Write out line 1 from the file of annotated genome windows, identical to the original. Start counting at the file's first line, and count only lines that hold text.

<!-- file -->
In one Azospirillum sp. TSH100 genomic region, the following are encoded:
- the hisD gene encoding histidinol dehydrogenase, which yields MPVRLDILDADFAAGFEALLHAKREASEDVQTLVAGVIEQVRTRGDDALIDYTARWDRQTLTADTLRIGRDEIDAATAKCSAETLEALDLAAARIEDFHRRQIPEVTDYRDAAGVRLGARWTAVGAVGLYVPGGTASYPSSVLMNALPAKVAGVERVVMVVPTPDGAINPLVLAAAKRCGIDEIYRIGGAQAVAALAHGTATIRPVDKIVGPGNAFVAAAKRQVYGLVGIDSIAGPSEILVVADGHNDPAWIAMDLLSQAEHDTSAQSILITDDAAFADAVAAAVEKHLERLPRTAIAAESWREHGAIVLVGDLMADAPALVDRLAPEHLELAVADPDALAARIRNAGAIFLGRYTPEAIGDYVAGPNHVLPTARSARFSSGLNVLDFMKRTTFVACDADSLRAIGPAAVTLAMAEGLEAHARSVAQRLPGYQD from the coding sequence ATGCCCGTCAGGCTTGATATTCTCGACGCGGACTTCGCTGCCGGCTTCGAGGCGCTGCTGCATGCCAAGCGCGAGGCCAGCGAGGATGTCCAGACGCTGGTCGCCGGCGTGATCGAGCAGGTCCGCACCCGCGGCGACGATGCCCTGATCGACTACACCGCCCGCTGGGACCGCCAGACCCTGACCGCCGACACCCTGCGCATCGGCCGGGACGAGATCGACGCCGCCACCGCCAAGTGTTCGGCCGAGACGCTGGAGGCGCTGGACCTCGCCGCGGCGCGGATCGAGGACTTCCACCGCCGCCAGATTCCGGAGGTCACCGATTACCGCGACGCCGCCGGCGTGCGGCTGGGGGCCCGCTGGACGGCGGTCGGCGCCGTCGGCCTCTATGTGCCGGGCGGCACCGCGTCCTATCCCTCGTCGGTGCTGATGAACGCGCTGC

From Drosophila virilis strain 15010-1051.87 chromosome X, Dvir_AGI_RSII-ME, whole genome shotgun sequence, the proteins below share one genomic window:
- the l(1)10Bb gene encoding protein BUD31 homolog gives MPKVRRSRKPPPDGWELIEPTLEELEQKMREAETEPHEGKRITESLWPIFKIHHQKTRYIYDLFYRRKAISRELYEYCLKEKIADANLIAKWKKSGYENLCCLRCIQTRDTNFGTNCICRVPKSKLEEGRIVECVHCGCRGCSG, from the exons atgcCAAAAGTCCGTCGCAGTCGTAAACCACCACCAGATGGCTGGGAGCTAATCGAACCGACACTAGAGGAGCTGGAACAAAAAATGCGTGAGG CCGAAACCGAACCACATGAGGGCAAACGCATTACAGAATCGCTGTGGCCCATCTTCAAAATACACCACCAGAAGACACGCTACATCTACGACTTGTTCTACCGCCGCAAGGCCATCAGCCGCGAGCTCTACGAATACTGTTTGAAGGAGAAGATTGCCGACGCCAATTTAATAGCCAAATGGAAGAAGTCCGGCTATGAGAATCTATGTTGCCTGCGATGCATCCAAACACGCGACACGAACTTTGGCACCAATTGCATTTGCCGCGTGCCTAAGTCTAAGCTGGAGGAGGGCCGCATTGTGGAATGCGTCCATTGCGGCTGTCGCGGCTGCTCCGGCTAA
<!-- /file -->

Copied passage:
In one Azospirillum sp. TSH100 genomic region, the following are encoded: